About 15 or 20 minutes into Woolly Mammoth’s new production of Fairview, going on now until October 6, my theatre companion leaned over to me and asked, “What is this play about?”
He was being facetious, or at least a little. Thus far in, Fairview was, rather simply, about an African-American family preparing for Grandma’s 70th birthday, with plenty of harried food prep, wine-drinking, and other tense but generally genial bits of business. It was obvious, however, that plenty of other shoes were left to drop.
After the show was over, he was willing to concede that Fairview had, in the end, been about something, though he struggled to articulate what.
Written by Jackie Sibblies Drury and directed by Stevie Walker-Webb, Fairview, the 2019 Pulitzer Prize winner for drama, is an aggressive deconstruction — a multi-front assault, really — on the theatrical presentation of black Americans’ stories: who gets to tell them, who gets to watch, whose opinions on them really matter. It asks a lot of its audience. There will be some hugely offensive racial stereotypes played by white people — and making those even more squirm-inducing, because of the reality of the play, the black cast members have to smile and nod along. There will be a screaming showdown over who gets to tug the story in which melodramatic direction. There will be a food fight.
Nikki Crawford stars as Beverly, juggling her hats as wife, daughter, sister, and mother while trying to make sure everything is perfect for the birthday celebration for her mom, who is apparently quite easy to displease. Her husband Dayton (Samuel Ray Gates) and sister Jasmine (Shannon Dorsey) provide intermittent help while poking fun from the sidelines, and teenage Keisha (Chinna Palmer) has some secrets to keep hidden while getting ready. Keisha is also the only one who senses that perhaps her world is not all that it seems, that there may be some alien author out there who thinks they’ve created her — more, that they feel they are in some way entitled to her. (Sidenote: In a show that repeatedly splits from real life, the least believable part might be a 2019 teenager whose friends still call on the landline.)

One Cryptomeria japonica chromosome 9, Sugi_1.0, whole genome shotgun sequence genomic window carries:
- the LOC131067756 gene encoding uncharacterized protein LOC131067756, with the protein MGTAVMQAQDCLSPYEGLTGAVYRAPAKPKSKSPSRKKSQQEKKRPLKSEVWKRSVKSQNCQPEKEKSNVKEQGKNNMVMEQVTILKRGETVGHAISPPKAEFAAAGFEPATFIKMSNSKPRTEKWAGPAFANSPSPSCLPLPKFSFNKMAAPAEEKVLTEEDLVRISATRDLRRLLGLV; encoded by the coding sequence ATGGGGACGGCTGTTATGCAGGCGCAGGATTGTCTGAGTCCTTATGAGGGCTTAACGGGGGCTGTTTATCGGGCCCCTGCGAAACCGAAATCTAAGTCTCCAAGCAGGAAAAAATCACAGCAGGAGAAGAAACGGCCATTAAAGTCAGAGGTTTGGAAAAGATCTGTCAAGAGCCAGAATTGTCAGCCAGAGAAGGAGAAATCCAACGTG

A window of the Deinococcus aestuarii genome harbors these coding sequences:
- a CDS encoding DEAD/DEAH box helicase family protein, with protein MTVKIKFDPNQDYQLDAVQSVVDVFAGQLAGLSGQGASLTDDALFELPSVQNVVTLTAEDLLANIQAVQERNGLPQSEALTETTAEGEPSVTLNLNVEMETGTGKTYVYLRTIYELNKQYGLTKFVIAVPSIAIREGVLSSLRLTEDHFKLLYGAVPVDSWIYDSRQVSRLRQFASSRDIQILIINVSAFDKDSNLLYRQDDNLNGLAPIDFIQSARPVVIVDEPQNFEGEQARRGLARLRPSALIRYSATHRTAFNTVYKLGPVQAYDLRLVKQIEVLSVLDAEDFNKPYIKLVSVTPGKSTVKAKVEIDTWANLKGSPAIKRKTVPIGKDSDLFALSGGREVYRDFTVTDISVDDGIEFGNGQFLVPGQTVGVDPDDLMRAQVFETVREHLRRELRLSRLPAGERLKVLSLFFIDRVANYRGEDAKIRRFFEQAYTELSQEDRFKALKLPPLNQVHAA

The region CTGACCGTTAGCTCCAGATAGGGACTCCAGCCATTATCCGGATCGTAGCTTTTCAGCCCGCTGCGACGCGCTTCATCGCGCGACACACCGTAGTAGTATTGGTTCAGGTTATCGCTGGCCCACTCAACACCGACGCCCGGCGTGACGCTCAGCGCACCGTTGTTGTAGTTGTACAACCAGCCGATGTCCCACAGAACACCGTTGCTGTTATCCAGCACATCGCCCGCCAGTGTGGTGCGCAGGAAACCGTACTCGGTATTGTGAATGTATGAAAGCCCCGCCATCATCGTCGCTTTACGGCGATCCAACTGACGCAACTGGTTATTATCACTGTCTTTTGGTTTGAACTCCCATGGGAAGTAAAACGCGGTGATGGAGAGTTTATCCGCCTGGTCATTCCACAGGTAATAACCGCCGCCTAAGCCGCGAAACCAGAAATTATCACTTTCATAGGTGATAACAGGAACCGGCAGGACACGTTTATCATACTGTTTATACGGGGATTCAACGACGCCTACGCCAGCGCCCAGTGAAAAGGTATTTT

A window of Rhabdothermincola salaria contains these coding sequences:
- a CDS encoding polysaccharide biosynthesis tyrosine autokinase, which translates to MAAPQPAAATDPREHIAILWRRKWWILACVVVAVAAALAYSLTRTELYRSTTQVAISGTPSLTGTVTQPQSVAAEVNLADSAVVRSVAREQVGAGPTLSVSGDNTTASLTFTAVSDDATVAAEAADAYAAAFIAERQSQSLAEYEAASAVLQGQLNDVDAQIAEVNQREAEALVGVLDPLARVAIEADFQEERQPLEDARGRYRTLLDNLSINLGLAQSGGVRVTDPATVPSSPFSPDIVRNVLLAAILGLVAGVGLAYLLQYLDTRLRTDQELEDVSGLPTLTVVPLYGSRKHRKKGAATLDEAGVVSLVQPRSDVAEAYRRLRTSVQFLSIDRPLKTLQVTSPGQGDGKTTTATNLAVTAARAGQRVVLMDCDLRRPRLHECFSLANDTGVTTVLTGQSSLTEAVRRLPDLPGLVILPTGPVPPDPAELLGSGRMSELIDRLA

I won’t spoil too many of Fairview’s “twists,” except to say that several of them feel more like digressions. And to warn you that we spend a good half an hour listening to white people (dripping with privilege) discuss which race they would like to be, if they could choose. That part’s a slog. But really, any play that dedicates north of five minutes to discussion of the 2005 film Hostel, a torture porn piece of shit, has room for some cuts.
These white interlopers (colonizers?) aren’t content just to watch. Oops! Nearly gave away more of the game than I meant to. But is it a game? Certainly doesn’t seem too much fun by the end. It’d be a cop-out to say that, as a white theatregoer, the answer to that question isn’t really “for” me; besides, I saw lots of consternation and confusion on the faces of black audience members, too.
Woolly loves a good racial examination/indictment, be it Octoroon or last year’s Underground Railroad Game. But Fairview might just ask more than it gives back.